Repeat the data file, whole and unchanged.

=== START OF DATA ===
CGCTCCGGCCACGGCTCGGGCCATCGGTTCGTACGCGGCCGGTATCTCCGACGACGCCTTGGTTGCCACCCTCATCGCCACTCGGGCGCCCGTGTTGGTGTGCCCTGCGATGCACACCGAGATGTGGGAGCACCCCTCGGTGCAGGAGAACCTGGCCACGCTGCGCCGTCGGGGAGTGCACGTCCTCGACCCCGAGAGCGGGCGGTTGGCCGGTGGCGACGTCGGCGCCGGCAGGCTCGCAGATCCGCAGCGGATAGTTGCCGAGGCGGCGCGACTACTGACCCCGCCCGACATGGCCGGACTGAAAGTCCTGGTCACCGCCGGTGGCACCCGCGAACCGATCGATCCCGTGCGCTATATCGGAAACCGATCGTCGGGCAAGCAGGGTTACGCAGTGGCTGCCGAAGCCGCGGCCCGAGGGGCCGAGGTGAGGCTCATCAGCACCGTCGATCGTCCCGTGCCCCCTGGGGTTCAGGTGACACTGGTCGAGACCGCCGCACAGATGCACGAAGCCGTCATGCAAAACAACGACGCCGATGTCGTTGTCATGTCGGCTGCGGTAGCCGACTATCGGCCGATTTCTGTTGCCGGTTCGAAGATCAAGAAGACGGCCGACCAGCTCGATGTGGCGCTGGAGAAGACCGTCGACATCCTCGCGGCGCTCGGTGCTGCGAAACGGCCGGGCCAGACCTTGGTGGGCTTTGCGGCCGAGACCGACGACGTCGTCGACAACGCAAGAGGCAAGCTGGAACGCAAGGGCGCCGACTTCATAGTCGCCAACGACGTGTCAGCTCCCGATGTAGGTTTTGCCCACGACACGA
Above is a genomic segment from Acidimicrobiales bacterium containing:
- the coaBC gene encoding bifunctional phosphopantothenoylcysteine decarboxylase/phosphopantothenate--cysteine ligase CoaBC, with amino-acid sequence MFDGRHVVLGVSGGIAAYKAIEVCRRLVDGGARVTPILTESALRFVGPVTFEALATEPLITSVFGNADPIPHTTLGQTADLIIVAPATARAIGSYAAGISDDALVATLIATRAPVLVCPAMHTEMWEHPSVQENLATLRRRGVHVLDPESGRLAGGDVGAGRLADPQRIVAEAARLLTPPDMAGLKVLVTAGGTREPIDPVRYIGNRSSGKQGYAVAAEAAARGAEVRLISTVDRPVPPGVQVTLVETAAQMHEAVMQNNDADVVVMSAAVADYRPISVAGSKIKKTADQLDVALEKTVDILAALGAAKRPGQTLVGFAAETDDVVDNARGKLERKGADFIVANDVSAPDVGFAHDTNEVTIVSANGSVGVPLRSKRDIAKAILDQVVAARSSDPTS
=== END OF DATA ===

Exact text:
CGCTCCGGCCACGGCTCGGGCCATCGGTTCGTACGCGGCCGGTATCTCCGACGACGCCTTGGTTGCCACCCTCATCGCCACTCGGGCGCCCGTGTTGGTGTGCCCTGCGATGCACACCGAGATGTGGGAGCACCCCTCGGTGCAGGAGAACCTGGCCACGCTGCGCCGTCGGGGAGTGCACGTCCTCGACCCCGAGAGCGGGCGGTTGGCCGGTGGCGACGTCGGCGCCGGCAGGCTCGCAGATCCGCAGCGGATAGTTGCCGAGGCGGCGCGACTACTGACCCCGCCCGACATGGCCGGACTGAAAGTCCTGGTCACCGCCGGTGGCACCCGCGAACCGATCGATCCCGTGCGCTATATCGGAAACCGATCGTCGGGCAAGCAGGGTTACGCAGTGGCTGCCGAAGCCGCGGCCCGAGGGGCCGAGGTGAGGCTCATCAGCACCGTCGATCGTCCCGTGCCCCCTGGGGTTCAGGTGACACTGGTCGAGACCGCCGCACAGATGCACGAAGCCGTCATGCAAAACAACGACGCCGATGTCGTTGTCATGTCGGCTGCGGTAGCCGACTATCGGCCGATTTCTGTTGCCGGTTCGAAGATCAAGAAGACGGCCGACCAGCTCGATGTGGCGCTGGAGAAGACCGTCGACATCCTCGCGGCGCTCGGTGCTGCGAAACGGCCGGGCCAGACCTTGGTGGGCTTTGCGGCCGAGACCGACGACGTCGTCGACAACGCAAGAGGCAAGCTGGAACGCAAGGGCGCCGACTTCATAGTCGCCAACGACGTGTCAGCTCCCGATGTAGGTTTTGCCCACGACACGA
Above is a genomic segment from Acidimicrobiales bacterium containing:
- the coaBC gene encoding bifunctional phosphopantothenoylcysteine decarboxylase/phosphopantothenate--cysteine ligase CoaBC, with amino-acid sequence MFDGRHVVLGVSGGIAAYKAIEVCRRLVDGGARVTPILTESALRFVGPVTFEALATEPLITSVFGNADPIPHTTLGQTADLIIVAPATARAIGSYAAGISDDALVATLIATRAPVLVCPAMHTEMWEHPSVQENLATLRRRGVHVLDPESGRLAGGDVGAGRLADPQRIVAEAARLLTPPDMAGLKVLVTAGGTREPIDPVRYIGNRSSGKQGYAVAAEAAARGAEVRLISTVDRPVPPGVQVTLVETAAQMHEAVMQNNDADVVVMSAAVADYRPISVAGSKIKKTADQLDVALEKTVDILAALGAAKRPGQTLVGFAAETDDVVDNARGKLERKGADFIVANDVSAPDVGFAHDTNEVTIVSANGSVGVPLRSKRDIAKAILDQVVAARSSDPTS